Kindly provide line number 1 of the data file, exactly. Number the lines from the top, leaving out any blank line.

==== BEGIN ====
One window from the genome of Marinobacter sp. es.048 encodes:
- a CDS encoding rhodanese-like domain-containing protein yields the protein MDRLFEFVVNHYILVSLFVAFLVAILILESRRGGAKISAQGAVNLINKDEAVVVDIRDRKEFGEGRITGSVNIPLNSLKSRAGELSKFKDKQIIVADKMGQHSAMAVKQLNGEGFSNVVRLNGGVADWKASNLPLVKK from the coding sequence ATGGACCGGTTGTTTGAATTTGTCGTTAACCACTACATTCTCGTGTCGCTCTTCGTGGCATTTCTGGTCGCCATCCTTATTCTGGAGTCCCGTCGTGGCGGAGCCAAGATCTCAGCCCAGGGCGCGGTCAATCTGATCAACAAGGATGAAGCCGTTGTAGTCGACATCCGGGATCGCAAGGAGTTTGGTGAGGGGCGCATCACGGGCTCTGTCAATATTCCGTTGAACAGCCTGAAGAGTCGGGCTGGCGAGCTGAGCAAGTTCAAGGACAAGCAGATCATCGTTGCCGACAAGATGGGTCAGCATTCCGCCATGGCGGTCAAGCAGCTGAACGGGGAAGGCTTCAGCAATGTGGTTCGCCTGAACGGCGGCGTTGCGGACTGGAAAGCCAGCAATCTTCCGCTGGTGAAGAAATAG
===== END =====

One window from the genome of Marinobacter sp. es.048 encodes: